Wilton Perez, RHP — Projectable at 6-foot-3, 175 pounds with easy 85-88 mph velo. He turned 17 in March.
Daniel Santos, C — Solid swing and plate skills, has the physical tools to stick behind the plate.
Jake Anchia, C — 60 power, 55 arm strength, 35 but improving hit tool.
Miguel Perez, CF — Very good athlete with some leverage in the swing. It’s a plus glove and speed, but he’s still learning to hit.
Ryne Inman, RHP — 92-95 mph and a plus curveball suggest a relief role fits. Make the move, he’ll skate through Class-A.
Josias De Los Santos, RHP — Right-hander has projection and above-average feel for a changeup to go with solid control and promising fastball command.
It’s been a little while since discussing Mariners farm system strengths was anything but a joke, but here we are.
1. Outfield Bats
From Kelenic and Rodriguez to Fraley, Lewis and Bishop, there’s power, at least three centerfielders — two of which are plus — and lots of upside from Triple-A through the DSL.
2. Starting Pitching
The last two drafts have handed the club a lot of depth here, as has the trade route, where Sheffield and Dunn were acquired. The talent is spread out by handedness and ETA and there are several upside plays in the lower minors.
It’s not among the elite groups in baseball, but it’s significantly better than it’s been in a long time, exceeding the 2012-14 classeswith James Paxton and Taijuan Walker thanks to exponentially more depth and ceiling.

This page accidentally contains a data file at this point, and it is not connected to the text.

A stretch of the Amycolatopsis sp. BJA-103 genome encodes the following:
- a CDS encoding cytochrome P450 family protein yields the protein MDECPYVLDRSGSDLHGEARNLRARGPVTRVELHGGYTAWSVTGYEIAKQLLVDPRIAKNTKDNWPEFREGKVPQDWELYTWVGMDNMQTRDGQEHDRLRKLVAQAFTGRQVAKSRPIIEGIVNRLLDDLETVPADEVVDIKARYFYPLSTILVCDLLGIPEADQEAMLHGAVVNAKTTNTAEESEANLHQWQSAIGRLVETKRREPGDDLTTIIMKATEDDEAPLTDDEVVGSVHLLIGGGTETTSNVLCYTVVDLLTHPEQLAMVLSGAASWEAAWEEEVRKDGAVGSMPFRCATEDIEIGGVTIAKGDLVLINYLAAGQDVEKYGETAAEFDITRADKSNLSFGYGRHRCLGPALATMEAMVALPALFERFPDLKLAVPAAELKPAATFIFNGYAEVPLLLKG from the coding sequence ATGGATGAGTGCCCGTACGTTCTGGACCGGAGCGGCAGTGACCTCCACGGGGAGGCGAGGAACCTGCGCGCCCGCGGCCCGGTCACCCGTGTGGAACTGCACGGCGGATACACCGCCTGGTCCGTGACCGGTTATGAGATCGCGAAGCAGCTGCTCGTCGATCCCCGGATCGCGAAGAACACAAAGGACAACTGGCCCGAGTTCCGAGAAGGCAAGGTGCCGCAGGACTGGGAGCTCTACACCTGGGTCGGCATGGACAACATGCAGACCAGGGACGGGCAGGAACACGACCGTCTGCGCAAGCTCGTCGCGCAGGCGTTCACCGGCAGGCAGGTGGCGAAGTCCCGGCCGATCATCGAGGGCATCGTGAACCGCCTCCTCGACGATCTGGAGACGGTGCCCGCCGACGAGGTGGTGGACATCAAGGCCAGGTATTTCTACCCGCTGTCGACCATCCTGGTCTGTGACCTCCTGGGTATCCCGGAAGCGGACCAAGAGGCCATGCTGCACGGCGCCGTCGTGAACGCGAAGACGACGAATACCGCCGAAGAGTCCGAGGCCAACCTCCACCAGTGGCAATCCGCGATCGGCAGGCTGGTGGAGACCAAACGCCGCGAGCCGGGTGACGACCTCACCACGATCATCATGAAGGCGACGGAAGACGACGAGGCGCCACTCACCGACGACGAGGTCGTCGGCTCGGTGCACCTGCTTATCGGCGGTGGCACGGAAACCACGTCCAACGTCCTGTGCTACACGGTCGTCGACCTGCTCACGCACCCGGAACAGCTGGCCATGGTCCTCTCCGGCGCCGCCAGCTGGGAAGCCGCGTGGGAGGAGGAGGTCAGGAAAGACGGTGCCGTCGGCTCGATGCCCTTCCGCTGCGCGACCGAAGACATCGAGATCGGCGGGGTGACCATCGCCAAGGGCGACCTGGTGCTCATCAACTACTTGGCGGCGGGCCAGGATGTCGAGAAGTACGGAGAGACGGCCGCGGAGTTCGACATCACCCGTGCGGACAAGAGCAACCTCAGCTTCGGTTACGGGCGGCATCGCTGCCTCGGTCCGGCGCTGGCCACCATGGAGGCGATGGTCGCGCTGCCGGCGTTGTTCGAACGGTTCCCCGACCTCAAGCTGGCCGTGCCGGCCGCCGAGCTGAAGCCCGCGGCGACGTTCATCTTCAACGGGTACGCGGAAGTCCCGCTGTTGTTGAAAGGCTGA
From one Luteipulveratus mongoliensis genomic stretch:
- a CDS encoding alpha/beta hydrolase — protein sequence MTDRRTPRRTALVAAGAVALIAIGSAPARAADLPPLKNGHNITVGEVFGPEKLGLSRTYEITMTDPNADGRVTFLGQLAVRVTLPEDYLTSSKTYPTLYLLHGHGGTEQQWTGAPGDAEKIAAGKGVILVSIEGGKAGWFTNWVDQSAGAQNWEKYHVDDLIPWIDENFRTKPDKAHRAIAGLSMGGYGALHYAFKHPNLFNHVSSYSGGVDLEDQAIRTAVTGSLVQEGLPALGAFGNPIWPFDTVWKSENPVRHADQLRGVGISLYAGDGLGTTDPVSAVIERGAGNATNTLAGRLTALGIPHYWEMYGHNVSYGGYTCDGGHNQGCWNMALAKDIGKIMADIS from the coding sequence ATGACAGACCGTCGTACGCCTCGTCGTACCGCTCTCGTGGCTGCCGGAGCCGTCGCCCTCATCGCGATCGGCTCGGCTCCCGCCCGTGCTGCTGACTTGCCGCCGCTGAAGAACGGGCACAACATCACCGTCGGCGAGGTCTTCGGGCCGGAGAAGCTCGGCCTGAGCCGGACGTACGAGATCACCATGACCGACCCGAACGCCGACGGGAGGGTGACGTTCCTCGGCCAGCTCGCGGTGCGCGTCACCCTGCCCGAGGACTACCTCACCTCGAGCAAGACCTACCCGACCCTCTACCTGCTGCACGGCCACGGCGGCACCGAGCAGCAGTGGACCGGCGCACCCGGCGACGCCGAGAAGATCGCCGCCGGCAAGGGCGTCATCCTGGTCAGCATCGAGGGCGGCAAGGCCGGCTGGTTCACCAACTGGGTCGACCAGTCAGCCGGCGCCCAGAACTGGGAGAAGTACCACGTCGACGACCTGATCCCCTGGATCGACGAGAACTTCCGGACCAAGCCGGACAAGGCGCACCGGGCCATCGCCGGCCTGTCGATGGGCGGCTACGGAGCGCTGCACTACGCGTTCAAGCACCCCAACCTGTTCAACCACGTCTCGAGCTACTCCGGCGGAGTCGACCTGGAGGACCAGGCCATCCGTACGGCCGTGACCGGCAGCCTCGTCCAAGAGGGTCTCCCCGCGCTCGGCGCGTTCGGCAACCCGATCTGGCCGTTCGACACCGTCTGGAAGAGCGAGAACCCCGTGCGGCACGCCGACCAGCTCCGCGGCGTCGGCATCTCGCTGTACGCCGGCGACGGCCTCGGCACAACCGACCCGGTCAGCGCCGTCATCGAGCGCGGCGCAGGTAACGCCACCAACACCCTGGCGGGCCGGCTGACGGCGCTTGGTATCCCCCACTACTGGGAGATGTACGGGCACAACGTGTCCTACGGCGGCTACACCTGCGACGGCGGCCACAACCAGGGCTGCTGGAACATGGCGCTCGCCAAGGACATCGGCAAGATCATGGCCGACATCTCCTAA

This exists for most of the league, but beyond Raleigh there doesn’t appear to be a potential No. 1 backstop in the org. There are a few backups, however, and with improved player development a profile can change in short order, so there’s hope, even down here in the weaker areas. of the system.
This started off as ‘Middle Infielders’ but the club lacks impact and depth at the corners, too, with White the lone corner infield prospect to rank in the top 15 and only two — White and Shenton — ranking at all.
No matter which side one falls on with regard to Jerry Dipoto and Andy McKay, it’s inarguable the Mariners player development staff is greatly improved and Dipoto and the scouting staff are finding fits for their organization’s strengths.
This isn’t to say they’re setting the pace in Major League Baseball, but players are succeeding up and down the system and most of them were drafted and signed by the club, not acquired from another organization’s developmental system.
I wouldn’t necessarily say the foundation now is set for Dipoto to start putting together a sustainable winner at the big league level, but it’s not far off, that is for certain.
Jason A. Churchill